OnDeck Australia has kicked off a large-scale advertising campaign as it seeks to boost awareness in the small business sector and differentiate itself from the banks. The campaign will include advertising on buses, trams and billboards and has already been running on radio – voiced by luminaries including Alan Jones and Ray Hadley.
Branded as the #turnthatNOaround campaign, the key message is to tell small businesses who have experienced a “no” from their banks that that OnDeck will provide them with an opportunity to secure a faster loan.
“Small business owners, which constitute the backbone of Australia’s economy, need regular cash injections to grow, but spend most of their time either applying or waiting for their banks to approve loans. In the end, they are left with no for an answer which means missing out on potential expansion opportunities,” OnDeck Australia chief executive Cameron Poolman said.
The business has been lending in the Australian market for just over 18 months. Poolman told AB+F that its current branding was similar to corporates such as the big banks and that it needed branding which reinforced its distinct offering.
“Our product was different but we looked the same as the banks. We needed our business and products to really resonate with our potential customers."
'Don’t tell us you’re a bank'
Through a number of focus groups on its branding and advertising, small business owners told OnDeck that they wanted to know more about its products.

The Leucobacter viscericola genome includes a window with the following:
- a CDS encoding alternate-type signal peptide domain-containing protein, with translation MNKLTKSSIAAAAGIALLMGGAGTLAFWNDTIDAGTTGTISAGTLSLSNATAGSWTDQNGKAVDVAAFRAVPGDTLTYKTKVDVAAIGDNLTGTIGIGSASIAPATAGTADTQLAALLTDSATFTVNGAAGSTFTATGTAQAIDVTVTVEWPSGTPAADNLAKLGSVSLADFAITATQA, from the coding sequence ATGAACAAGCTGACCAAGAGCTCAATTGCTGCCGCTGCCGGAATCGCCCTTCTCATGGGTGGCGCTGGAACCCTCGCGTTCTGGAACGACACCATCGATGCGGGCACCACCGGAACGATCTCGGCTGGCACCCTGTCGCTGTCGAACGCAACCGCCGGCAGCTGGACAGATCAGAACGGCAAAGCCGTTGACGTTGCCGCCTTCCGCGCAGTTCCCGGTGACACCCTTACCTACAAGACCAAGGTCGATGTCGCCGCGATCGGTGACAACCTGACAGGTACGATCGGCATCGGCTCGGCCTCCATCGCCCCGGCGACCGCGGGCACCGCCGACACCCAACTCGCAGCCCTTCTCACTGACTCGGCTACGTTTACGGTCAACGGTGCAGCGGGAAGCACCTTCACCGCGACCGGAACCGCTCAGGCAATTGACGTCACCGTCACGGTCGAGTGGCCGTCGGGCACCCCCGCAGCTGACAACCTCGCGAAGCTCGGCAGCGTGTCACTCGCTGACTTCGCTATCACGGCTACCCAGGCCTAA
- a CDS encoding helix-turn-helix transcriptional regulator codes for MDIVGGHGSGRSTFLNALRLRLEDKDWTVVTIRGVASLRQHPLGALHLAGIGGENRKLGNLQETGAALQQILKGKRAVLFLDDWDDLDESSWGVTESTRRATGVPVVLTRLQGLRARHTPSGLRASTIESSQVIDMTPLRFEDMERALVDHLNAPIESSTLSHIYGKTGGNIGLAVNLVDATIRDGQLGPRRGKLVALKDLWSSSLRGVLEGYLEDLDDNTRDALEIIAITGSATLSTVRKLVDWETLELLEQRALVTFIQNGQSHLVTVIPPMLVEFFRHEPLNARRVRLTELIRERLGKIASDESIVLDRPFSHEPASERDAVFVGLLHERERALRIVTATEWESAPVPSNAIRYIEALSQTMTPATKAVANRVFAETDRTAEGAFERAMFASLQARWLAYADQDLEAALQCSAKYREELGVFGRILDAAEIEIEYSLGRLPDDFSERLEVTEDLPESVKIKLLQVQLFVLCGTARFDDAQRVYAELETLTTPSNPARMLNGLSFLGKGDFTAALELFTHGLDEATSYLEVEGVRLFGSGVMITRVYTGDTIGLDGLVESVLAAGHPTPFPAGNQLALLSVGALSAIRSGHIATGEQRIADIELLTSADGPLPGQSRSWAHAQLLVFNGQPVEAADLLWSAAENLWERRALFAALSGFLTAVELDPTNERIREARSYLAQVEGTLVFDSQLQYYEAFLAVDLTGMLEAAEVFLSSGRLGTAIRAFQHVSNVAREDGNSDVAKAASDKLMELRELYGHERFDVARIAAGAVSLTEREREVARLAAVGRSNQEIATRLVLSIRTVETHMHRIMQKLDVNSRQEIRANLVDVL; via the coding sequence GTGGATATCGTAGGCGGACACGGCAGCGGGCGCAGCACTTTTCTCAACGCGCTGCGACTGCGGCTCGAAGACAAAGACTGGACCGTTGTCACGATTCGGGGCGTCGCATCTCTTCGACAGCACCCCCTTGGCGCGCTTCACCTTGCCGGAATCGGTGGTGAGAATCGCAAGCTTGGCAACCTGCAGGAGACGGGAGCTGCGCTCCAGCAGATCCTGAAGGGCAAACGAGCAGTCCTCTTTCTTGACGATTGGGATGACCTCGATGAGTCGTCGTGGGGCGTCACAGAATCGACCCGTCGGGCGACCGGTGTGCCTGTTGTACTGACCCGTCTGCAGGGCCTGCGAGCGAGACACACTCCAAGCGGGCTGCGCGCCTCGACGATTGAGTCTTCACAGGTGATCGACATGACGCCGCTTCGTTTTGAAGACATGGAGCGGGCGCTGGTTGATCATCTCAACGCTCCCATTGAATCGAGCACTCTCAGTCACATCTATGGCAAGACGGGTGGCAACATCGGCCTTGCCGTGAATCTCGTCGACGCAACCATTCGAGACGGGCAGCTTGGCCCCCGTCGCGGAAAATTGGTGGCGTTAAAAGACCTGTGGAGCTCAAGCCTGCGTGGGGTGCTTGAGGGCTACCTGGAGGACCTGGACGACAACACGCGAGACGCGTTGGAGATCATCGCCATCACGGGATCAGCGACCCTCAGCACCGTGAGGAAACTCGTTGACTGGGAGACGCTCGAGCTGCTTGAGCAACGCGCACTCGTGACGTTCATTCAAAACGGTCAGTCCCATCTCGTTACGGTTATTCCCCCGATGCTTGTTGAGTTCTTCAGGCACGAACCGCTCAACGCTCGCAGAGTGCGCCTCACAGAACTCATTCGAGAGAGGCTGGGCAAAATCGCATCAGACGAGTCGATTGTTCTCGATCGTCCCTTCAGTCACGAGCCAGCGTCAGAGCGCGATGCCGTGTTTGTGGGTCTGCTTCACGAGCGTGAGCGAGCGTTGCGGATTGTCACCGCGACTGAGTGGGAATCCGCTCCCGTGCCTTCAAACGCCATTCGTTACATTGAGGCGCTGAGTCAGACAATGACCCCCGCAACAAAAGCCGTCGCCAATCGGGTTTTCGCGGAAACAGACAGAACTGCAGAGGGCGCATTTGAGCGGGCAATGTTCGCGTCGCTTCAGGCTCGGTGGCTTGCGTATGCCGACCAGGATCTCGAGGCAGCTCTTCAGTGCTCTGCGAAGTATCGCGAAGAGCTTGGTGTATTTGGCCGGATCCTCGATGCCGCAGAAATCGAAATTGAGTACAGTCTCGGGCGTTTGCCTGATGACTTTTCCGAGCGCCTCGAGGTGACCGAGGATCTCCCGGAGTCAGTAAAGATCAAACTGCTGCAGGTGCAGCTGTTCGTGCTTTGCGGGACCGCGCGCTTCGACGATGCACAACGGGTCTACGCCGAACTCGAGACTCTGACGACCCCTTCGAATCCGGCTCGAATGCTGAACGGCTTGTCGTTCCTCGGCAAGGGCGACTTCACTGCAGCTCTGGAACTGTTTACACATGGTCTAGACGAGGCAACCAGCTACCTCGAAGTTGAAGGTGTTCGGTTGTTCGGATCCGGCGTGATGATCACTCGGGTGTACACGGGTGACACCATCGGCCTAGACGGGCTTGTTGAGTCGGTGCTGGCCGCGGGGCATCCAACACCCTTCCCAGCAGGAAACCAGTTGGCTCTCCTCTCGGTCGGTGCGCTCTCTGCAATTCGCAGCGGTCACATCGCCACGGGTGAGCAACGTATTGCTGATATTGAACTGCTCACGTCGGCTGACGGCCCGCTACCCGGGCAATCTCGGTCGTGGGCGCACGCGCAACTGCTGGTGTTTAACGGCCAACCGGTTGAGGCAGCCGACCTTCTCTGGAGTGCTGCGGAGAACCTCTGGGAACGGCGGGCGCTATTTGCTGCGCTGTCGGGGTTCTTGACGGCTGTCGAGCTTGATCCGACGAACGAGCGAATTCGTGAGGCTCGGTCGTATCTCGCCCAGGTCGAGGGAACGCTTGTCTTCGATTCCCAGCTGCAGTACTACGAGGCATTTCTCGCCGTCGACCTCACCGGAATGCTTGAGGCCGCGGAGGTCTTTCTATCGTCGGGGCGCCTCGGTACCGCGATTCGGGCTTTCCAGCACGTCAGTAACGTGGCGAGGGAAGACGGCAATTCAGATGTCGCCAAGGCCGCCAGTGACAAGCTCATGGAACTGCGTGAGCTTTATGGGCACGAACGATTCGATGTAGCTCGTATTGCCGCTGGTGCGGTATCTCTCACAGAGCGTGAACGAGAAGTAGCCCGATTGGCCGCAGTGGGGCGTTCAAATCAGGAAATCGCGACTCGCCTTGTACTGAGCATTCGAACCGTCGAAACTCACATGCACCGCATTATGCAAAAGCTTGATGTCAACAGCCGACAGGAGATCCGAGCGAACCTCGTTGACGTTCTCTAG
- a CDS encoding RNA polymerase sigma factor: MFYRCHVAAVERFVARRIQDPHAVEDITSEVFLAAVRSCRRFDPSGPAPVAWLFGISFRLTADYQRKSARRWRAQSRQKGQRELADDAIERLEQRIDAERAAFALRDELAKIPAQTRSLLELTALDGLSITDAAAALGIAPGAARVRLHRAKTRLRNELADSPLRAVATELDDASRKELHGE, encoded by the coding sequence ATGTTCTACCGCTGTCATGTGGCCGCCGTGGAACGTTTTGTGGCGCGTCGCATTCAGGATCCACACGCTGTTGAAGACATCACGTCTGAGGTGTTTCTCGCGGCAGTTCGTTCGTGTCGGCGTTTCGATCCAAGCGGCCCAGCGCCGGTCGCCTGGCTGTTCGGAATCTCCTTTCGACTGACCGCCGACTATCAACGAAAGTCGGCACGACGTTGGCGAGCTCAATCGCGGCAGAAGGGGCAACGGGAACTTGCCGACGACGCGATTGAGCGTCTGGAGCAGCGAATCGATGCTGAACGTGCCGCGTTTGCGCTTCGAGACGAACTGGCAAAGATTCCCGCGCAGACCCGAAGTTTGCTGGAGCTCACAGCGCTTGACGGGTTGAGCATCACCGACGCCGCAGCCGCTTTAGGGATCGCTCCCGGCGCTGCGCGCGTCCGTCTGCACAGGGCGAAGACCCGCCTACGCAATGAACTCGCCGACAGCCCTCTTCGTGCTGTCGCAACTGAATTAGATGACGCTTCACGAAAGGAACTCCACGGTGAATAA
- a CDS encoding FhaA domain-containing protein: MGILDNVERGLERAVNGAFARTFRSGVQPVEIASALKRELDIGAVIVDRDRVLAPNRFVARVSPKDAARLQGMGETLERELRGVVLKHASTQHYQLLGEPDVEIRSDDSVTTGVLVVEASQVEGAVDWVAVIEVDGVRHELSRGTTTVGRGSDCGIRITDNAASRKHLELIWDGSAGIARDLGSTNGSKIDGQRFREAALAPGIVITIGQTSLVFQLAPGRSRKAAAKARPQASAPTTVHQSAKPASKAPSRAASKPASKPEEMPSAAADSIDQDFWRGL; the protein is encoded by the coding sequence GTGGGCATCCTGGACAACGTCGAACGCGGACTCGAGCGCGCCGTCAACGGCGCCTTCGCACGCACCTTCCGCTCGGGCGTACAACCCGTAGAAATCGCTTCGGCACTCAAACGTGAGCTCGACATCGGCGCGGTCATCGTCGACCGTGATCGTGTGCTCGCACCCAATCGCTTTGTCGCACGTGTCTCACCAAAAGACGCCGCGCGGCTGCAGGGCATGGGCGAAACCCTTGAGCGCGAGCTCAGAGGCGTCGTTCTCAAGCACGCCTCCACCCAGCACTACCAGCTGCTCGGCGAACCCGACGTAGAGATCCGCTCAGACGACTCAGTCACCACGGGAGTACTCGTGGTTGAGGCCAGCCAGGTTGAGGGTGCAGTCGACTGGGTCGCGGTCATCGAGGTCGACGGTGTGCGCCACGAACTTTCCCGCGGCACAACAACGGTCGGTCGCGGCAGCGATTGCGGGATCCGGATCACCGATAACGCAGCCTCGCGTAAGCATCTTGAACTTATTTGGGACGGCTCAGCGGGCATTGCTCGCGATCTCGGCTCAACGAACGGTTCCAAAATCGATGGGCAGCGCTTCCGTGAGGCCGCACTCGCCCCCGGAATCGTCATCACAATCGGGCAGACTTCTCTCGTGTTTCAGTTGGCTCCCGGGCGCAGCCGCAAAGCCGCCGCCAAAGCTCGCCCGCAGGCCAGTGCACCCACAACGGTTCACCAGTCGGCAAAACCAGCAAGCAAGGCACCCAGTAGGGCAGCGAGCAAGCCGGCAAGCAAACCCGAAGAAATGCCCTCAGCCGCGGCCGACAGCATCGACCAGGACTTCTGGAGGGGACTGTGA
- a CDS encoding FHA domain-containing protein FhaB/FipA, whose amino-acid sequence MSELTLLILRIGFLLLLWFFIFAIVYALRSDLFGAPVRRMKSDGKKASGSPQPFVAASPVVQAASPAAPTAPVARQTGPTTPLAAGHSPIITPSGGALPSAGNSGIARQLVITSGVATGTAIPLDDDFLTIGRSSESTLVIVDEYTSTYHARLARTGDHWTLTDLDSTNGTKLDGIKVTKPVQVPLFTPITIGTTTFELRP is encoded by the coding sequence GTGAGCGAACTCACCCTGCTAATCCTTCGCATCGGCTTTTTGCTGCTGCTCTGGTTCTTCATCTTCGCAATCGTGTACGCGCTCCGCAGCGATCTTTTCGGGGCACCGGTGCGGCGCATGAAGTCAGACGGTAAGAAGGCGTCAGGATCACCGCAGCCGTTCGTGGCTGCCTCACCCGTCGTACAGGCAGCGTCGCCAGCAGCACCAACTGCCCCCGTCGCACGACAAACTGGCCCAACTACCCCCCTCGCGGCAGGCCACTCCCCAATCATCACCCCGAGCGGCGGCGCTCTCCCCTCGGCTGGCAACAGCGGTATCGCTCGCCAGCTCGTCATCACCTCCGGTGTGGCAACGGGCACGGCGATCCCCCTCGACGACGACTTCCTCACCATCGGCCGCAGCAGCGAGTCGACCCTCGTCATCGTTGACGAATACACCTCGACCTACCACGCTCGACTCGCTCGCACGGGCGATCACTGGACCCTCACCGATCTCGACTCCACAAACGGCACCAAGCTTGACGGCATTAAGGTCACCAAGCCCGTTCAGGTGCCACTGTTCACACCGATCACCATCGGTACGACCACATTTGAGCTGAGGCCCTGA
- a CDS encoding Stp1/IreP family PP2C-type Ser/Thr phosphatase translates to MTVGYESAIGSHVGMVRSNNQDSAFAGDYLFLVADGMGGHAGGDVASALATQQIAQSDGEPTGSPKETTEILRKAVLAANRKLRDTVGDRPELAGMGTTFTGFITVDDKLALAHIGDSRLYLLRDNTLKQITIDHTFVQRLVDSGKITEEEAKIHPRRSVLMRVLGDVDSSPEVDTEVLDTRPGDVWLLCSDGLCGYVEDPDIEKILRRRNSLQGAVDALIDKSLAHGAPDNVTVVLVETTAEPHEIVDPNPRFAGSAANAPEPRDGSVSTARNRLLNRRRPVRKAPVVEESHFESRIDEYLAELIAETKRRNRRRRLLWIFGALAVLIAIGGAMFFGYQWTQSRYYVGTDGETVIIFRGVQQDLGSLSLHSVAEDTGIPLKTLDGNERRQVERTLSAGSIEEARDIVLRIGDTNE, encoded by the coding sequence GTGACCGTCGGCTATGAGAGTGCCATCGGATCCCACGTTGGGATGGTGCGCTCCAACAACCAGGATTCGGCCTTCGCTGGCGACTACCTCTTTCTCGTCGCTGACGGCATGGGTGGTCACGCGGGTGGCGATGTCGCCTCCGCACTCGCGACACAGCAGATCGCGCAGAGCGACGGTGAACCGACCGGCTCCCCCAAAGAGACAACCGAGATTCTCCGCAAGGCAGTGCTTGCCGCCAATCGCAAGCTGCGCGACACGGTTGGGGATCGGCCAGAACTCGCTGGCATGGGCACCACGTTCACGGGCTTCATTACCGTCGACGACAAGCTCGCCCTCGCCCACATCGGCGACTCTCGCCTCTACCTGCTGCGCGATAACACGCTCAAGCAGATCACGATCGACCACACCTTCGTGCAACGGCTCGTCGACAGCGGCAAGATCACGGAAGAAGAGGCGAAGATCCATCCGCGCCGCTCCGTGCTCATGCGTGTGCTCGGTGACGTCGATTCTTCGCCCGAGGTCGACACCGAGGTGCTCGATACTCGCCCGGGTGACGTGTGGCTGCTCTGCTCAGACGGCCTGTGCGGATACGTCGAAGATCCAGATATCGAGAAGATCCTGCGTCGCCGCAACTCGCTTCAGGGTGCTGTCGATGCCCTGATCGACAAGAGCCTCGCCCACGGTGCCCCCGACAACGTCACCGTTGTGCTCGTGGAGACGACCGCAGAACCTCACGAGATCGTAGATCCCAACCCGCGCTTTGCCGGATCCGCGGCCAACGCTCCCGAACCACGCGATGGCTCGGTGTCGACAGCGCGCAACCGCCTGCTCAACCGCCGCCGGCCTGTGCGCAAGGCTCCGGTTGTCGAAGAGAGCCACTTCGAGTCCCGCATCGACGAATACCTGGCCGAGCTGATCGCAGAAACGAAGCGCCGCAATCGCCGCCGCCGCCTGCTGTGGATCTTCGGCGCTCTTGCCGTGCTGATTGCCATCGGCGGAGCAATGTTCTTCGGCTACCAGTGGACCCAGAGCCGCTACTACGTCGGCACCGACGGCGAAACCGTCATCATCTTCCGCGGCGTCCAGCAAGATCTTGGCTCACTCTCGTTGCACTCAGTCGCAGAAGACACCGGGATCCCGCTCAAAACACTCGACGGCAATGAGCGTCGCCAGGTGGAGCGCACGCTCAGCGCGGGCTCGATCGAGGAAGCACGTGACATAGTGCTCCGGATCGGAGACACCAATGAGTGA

“They told us: 'Don’t tell us you’re a bank'. They wanted to know about our business including our relationship with accounting software firm MYOB and the benefits it would provide them," said Poolman. “It’s important that we distinguish ourselves in the sector particularly as the big banks don’t have a big focus on this market.”
He claimed that the radio campaign is already delivering for OnDeck. “We are fortunate to tap into a captured market of small business owners who listen to Jones and Hadley.”
Despite the challenges confronting US peer-to-peer lenders, Poolman said the Australian business is growing steadily. Acknowledging issues around poor loan volume growth for OnDeck Capital in the United States, Poolman said that business has already taken steps to improve its loan quality by implementing new credit policies.
“The Australian business is very different from our business in the US. We have a different management team with different owners including MYOB. It’s an independent business," he said, adding that the local business also adopts robust lending practices that are based around OnDeck’s credit score assessment of cash flow management.
Poolman sees a lot of opportunity in the local market as the banks consistently ignore the unsecured lending to the small business market.
His comments follow the recent intervention by ASIC as the big four continue to drag their feet on addressing unfair contract terms in small business loans.